I’m in the midst of a friendly discussion with a brother that I thought I’d share briefly. Is forgiveness toward a fellow human to be granted automatically or is it conditional in some way? My friend maintains the former per Mark 11:25,26. However, I have always taught the latter according to Luke 17:3,4. Obviously, Scripture must be harmonized, and I believe these passages do not contradict–when properly understood. Your thoughts regarding how to harmonize them?

    P.S. After sharing your own thoughts, feel free to read mine on AE:


    • Laura 8:22 pm on February 2, 2010 Permalink | Reply

      I have heard this from good brethren before: that we must always forgive, no matter what.

      Consider this: God has never required of us that which He will not do. E.g., we are not to lie. God does not lie. we are not to hate our fellow man. God does not hate our fellow man. To say then that we must automatically forgive others even when they show now remorse, is to say that God will do the same for us. He does not. The scriptures clearly teach that God’s forgiveness is granted to us conditionally. Therefore, our forgiveness toward others must (not may be, must) be given conditionally.

      As an example of this, in the parable of the servant, he was forgiven WHEN he asked his master for forgiveness and not a moment sooner. When he then refused to grant the same forgiveness to his own debtor, his master then withdrew the forgiveness and punished him. This example demonstrates the real meaning of “forgive us as we forgive our debtors”.

      Now, is it a good thing to go about our lives carrying around the weight of what someone did to us? No. We need to put it out of our minds as much as possible so we can live happy, productive lives for the Lord. That doesn’t mean we automatically bestow forgiveness, however.

      Let me also point out that if we were to grant forgiveness automatically with no action required on the part of the wrong-doer, there would be no commands to put the sinners out from the midst of the church, as was commanded of the 1st century churches.

    • Randal Matheny 9:12 pm on February 2, 2010 Permalink | Reply

      When in a trying situation some years back this issue became critical for me. I appreciate the thought behind it.

      The Lord is the model also in forgiveness. For the most part, I’m with Laura on this. There is the Luke passage, for sure, repentance required.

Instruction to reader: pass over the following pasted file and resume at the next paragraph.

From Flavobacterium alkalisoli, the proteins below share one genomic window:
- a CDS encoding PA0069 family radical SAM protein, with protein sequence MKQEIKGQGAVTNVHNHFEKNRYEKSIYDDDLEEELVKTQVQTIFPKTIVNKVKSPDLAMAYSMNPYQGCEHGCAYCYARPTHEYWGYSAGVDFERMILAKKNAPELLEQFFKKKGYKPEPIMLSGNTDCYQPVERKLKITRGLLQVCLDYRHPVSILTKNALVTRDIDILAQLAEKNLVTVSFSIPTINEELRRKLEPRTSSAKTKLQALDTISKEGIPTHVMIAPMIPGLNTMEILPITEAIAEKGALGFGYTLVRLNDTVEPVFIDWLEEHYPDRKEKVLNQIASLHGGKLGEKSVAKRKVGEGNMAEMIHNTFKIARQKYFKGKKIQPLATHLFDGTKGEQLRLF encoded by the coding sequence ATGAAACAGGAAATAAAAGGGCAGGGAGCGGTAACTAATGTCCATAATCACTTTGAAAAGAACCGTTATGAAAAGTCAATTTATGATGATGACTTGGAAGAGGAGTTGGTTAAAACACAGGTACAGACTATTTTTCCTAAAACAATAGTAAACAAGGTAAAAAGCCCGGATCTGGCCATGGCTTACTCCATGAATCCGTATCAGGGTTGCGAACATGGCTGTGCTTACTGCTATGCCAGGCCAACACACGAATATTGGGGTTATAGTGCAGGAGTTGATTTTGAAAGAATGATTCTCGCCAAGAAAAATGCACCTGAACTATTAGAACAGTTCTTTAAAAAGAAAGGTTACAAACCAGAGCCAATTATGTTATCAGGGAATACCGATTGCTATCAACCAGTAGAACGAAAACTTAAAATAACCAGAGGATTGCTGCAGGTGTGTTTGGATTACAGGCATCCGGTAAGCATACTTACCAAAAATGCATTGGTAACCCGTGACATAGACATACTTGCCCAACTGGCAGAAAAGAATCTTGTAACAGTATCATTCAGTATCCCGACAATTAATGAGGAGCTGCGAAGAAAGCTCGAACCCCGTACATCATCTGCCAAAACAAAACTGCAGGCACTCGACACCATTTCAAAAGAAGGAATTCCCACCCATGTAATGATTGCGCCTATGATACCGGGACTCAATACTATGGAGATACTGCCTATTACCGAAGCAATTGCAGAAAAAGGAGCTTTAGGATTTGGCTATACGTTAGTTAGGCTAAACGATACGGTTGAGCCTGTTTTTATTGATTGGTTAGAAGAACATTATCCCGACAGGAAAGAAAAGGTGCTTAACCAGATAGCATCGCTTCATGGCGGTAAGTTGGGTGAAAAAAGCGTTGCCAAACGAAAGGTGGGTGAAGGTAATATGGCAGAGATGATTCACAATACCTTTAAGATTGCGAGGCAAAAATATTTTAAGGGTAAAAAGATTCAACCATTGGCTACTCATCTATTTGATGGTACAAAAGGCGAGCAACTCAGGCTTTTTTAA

At the same time,throw 1 John 1:7 into the mix: God forgives those sins not unto death, if I can pull in yet another one, even those we may not recognize in ourselves, when we are walking in the light and aiming for Christ, seeking to obey. (Yes, I know he speaks of forgiveness in verse 9, but bear with me.) So we may forgive others who, as they strive for the right, may err.

      This is not easy forgiveness, which often seeks to avoid confrontation. Nor does it demand we throw down the challenge of repentance at every single error that we may notice. While we all acknowledge we sin (as per verse 9), it realizes that confrontation and demands at every turn do not necessarily serve the good of the kingdom.

      • Laura 12:01 am on February 3, 2010 Permalink | Reply

        I believe we agree. There is a big difference between one who is striving hard to do what’s right and slips and one who isn’t really trying at all.

        If I might given an example… If someone does something out of the ordinary, perhaps speaks in an unloving manner because they are tired, we should give them latitude and overlook their momentary weakness. If on the other hand, a person has an habitually unruly tongue. refuses to bring it under subjection, and constantly is talking in a nasty way toward everyone, then I believe repentance is in order.

        Does this make sense?

        • Randal Matheny 12:05 am on February 3, 2010 Permalink

          We are on the one and same wavelength. Excellent example, put meat on the bones.

        • sbradd 2:12 pm on February 3, 2010 Permalink

          Laura & Randal, thanks for the good thoughts!

        • Randal Matheny 6:36 pm on February 3, 2010 Permalink

          Good article on your website, Stephen.